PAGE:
Last month, the Trump Administration announced a new tax plan, dubbing it the “biggest tax cuts in history.” The question is, will it hurt or help the housing market?
As it sits now, the new tax proposal may not be the best thing for homebuyers, sellers, or owners, according to real estate professionals. Why? Well, in a nutshell, it will put many of the financial advantages of buying a home at risk. Let’s take a look at what we know so far.
The most notable part of Trump’s tax plan is the raising of the standard deduction, from $12,700 to $24,000. While it doesn’t do away with the mortgage-interest tax deduction, it could limit the share of buyers eligible to even claim it. Or in other words, doubling the standard deduction may put more money into homeowners’ pockets, but it also may make the mortgage interest deduction a lot less valuable and possibly reduce housing demand, leading to lower-value homes.
Also on the chopping block are state and local tax deductions, which could potentially hurt homeowners in the country’s most expensive states most, since they wouldn’t be able to write off property tax payments from federal taxes. This could cost them hundreds or thousands of dollars.
Young, first-time homebuyers—a vital part of today’s housing market—are affected most by the raising of the standard deduction. It basically risks leaving them out in the cold due to the size of the loan they’ll need to take out to claim the mortgage interest deduction. In a nutshell: it pushes the dream of buying a home further out of reach.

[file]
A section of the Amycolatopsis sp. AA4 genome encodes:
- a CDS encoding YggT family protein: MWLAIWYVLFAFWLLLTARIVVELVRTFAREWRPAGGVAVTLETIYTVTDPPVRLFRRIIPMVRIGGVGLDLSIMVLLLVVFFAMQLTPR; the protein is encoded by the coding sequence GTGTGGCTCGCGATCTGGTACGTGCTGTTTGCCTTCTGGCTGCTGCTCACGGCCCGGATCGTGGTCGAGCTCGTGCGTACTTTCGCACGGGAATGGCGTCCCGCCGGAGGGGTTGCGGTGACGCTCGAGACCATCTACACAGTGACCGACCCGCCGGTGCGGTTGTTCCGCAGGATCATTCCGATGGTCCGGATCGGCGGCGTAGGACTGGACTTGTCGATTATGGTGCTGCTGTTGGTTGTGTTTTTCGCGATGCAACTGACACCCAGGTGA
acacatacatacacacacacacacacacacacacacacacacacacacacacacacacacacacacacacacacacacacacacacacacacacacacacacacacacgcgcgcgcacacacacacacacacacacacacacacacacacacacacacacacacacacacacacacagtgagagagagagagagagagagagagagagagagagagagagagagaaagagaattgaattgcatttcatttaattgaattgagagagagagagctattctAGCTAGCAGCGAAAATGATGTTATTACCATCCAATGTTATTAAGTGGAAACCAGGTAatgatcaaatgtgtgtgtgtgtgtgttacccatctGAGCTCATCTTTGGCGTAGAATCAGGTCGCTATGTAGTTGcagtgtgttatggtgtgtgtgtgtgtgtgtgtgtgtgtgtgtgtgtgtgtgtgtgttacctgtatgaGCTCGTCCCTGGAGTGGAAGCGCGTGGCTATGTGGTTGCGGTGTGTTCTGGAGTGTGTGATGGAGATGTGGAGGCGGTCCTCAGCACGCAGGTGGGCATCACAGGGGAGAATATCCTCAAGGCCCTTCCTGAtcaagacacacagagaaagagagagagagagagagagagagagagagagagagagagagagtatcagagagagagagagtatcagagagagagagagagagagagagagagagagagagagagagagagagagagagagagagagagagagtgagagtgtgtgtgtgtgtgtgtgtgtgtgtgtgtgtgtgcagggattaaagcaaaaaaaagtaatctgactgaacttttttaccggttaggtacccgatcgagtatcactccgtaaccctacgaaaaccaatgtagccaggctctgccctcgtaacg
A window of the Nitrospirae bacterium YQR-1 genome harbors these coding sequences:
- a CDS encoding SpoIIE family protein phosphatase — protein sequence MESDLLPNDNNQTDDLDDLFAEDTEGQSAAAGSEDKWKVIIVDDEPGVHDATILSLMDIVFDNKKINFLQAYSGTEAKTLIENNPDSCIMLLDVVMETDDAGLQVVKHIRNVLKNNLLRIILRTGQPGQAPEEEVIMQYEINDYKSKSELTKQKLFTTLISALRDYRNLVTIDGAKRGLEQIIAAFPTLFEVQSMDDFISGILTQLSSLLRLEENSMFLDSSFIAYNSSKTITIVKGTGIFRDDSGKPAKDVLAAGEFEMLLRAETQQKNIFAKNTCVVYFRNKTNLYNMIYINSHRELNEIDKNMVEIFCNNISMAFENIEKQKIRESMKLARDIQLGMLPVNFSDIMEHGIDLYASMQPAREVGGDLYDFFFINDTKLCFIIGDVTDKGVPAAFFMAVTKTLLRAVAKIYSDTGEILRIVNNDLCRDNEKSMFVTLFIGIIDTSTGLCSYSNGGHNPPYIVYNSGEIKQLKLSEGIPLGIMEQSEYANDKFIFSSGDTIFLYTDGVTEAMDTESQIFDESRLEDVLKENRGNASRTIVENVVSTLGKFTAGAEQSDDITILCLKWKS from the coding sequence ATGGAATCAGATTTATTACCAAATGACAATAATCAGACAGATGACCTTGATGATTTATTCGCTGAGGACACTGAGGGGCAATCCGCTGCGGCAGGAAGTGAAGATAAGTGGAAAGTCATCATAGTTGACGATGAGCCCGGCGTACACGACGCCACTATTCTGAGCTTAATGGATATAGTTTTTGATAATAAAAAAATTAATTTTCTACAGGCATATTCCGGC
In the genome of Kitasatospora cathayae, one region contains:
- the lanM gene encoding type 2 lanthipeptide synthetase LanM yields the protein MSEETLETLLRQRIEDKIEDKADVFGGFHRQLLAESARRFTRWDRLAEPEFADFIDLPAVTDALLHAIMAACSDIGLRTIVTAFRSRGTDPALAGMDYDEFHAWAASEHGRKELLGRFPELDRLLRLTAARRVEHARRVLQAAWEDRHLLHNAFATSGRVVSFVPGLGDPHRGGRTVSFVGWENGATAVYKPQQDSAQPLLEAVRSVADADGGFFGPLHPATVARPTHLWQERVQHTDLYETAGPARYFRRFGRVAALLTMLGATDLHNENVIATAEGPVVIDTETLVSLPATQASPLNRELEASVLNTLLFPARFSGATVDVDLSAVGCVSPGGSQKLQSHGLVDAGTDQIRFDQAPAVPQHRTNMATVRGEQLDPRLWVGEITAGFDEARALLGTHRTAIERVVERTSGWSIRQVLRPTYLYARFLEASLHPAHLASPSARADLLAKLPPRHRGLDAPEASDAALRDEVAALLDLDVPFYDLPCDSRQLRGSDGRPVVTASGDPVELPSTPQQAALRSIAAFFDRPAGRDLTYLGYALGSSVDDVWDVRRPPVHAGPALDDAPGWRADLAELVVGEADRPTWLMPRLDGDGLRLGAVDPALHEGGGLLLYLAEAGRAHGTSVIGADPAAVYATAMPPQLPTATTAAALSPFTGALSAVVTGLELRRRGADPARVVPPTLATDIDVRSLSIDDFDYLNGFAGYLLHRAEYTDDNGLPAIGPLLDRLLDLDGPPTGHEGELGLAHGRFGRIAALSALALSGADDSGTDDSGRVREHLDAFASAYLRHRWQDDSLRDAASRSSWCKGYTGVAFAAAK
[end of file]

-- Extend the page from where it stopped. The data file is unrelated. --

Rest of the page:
The financial advantage of buying over renting would be greatly reduced. Homebuyers with incomes in the $68,540 to $129,422 range buying a home priced $358,000 to $676,000 and obtaining a mortgage from $322,200 to $608,400 will be affected the most. And the number of household earners able to itemize their mortgage interest will fall from 43% to 17%. Although the tax proposal keeps the mortgage interest deduction alive, by raising the standard deduction and eliminating the state and local tax deductions, it may cancel out some of the tax benefits of owning a home.
The Bigger Picture
So, will the Trump administration’s tax proposal hurt or help the housing market? As with most things in life, it depends. It’s not entirely black and white.
On one hand, the loss of the MITD may be made up for by the larger standard deduction increase. Potentially, this could put more money in a homeowner’s pocket at the conclusion of the year. On the other hand, the tax benefits may erode for some and it may be more difficult for first-time buyers to make a purchase.
But, keep in mind, these are still just proposed tax reforms. They still need to make it through Congress, which means none of these plans are completely guaranteed.